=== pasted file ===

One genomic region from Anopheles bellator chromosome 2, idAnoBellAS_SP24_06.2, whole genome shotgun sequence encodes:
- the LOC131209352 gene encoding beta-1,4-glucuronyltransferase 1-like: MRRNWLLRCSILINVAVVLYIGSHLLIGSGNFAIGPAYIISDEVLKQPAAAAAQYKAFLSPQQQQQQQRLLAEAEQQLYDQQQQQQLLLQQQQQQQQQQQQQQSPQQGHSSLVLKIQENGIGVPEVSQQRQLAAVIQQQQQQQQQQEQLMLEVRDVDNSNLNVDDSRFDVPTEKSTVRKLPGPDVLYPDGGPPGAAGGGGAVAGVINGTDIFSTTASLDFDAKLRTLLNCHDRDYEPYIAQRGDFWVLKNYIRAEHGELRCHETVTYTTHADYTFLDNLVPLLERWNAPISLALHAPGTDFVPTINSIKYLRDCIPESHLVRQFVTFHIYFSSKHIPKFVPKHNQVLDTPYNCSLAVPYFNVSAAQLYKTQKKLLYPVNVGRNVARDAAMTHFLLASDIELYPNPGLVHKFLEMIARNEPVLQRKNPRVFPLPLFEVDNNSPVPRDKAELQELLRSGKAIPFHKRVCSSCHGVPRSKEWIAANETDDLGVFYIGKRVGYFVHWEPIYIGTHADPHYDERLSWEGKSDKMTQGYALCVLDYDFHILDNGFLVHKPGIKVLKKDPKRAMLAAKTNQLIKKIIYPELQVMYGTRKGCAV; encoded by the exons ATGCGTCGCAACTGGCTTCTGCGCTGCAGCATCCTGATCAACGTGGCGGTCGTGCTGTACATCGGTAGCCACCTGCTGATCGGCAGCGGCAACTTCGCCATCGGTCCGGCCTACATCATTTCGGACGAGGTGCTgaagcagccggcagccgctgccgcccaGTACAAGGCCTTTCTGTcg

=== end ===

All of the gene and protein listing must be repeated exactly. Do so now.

One genomic region from Anopheles bellator chromosome 2, idAnoBellAS_SP24_06.2, whole genome shotgun sequence encodes:
- the LOC131209352 gene encoding beta-1,4-glucuronyltransferase 1-like: MRRNWLLRCSILINVAVVLYIGSHLLIGSGNFAIGPAYIISDEVLKQPAAAAAQYKAFLSPQQQQQQQRLLAEAEQQLYDQQQQQQLLLQQQQQQQQQQQQQQSPQQGHSSLVLKIQENGIGVPEVSQQRQLAAVIQQQQQQQQQQEQLMLEVRDVDNSNLNVDDSRFDVPTEKSTVRKLPGPDVLYPDGGPPGAAGGGGAVAGVINGTDIFSTTASLDFDAKLRTLLNCHDRDYEPYIAQRGDFWVLKNYIRAEHGELRCHETVTYTTHADYTFLDNLVPLLERWNAPISLALHAPGTDFVPTINSIKYLRDCIPESHLVRQFVTFHIYFSSKHIPKFVPKHNQVLDTPYNCSLAVPYFNVSAAQLYKTQKKLLYPVNVGRNVARDAAMTHFLLASDIELYPNPGLVHKFLEMIARNEPVLQRKNPRVFPLPLFEVDNNSPVPRDKAELQELLRSGKAIPFHKRVCSSCHGVPRSKEWIAANETDDLGVFYIGKRVGYFVHWEPIYIGTHADPHYDERLSWEGKSDKMTQGYALCVLDYDFHILDNGFLVHKPGIKVLKKDPKRAMLAAKTNQLIKKIIYPELQVMYGTRKGCAV; encoded by the exons ATGCGTCGCAACTGGCTTCTGCGCTGCAGCATCCTGATCAACGTGGCGGTCGTGCTGTACATCGGTAGCCACCTGCTGATCGGCAGCGGCAACTTCGCCATCGGTCCGGCCTACATCATTTCGGACGAGGTGCTgaagcagccggcagccgctgccgcccaGTACAAGGCCTTTCTGTcg